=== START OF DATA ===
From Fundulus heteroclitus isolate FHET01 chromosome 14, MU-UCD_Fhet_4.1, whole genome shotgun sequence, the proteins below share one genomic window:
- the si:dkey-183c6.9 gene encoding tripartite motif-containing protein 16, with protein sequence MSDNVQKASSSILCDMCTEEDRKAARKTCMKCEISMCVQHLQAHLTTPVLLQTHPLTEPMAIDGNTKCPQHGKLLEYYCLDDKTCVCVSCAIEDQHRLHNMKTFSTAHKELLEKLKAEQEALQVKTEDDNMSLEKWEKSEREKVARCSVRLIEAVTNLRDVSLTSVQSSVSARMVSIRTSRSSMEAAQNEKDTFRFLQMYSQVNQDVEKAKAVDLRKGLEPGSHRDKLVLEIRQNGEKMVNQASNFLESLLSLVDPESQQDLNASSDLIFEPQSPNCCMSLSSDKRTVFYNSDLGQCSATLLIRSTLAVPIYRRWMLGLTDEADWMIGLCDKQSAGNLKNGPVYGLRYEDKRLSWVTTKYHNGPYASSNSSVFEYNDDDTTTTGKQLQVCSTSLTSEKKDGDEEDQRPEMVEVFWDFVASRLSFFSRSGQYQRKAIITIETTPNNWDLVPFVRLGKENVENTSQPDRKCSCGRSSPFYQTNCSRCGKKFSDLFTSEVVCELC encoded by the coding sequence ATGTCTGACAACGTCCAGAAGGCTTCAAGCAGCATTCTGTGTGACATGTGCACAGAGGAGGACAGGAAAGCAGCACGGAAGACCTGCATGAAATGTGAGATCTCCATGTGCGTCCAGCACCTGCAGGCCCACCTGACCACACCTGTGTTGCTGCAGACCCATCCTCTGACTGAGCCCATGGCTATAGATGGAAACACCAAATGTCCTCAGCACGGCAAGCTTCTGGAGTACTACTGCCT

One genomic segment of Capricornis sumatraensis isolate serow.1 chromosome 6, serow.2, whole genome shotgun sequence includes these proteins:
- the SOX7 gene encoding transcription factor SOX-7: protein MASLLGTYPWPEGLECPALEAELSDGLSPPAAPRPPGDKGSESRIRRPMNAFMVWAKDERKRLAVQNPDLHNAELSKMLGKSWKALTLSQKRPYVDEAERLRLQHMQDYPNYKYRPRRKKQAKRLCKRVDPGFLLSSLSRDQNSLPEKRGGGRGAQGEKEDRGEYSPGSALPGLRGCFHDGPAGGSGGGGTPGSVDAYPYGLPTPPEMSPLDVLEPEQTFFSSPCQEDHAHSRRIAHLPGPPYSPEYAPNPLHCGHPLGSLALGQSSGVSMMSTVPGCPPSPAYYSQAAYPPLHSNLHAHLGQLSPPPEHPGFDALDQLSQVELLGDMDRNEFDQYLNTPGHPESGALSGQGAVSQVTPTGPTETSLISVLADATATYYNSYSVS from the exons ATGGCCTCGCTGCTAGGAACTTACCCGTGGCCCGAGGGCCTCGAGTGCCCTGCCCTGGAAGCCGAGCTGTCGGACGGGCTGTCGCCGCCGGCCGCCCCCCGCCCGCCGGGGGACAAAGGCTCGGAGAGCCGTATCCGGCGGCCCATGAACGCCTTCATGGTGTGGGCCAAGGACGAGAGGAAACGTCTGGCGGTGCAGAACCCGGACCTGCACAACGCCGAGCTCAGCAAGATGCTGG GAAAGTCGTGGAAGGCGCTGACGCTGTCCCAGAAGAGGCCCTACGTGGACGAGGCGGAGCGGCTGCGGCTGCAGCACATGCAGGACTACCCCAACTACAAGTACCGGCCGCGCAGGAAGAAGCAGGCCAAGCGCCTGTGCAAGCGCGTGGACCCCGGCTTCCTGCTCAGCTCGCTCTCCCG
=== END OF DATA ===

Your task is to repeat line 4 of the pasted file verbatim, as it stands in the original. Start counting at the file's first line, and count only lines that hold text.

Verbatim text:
- the SOX7 gene encoding transcription factor SOX-7: protein MASLLGTYPWPEGLECPALEAELSDGLSPPAAPRPPGDKGSESRIRRPMNAFMVWAKDERKRLAVQNPDLHNAELSKMLGKSWKALTLSQKRPYVDEAERLRLQHMQDYPNYKYRPRRKKQAKRLCKRVDPGFLLSSLSRDQNSLPEKRGGGRGAQGEKEDRGEYSPGSALPGLRGCFHDGPAGGSGGGGTPGSVDAYPYGLPTPPEMSPLDVLEPEQTFFSSPCQEDHAHSRRIAHLPGPPYSPEYAPNPLHCGHPLGSLALGQSSGVSMMSTVPGCPPSPAYYSQAAYPPLHSNLHAHLGQLSPPPEHPGFDALDQLSQVELLGDMDRNEFDQYLNTPGHPESGALSGQGAVSQVTPTGPTETSLISVLADATATYYNSYSVS from the exons ATGGCCTCGCTGCTAGGAACTTACCCGTGGCCCGAGGGCCTCGAGTGCCCTGCCCTGGAAGCCGAGCTGTCGGACGGGCTGTCGCCGCCGGCCGCCCCCCGCCCGCCGGGGGACAAAGGCTCGGAGAGCCGTATCCGGCGGCCCATGAACGCCTTCATGGTGTGGGCCAAGGACGAGAGGAAACGTCTGGCGGTGCAGAACCCGGACCTGCACAACGCCGAGCTCAGCAAGATGCTGG GAAAGTCGTGGAAGGCGCTGACGCTGTCCCAGAAGAGGCCCTACGTGGACGAGGCGGAGCGGCTGCGGCTGCAGCACATGCAGGACTACCCCAACTACAAGTACCGGCCGCGCAGGAAGAAGCAGGCCAAGCGCCTGTGCAAGCGCGTGGACCCCGGCTTCCTGCTCAGCTCGCTCTCCCG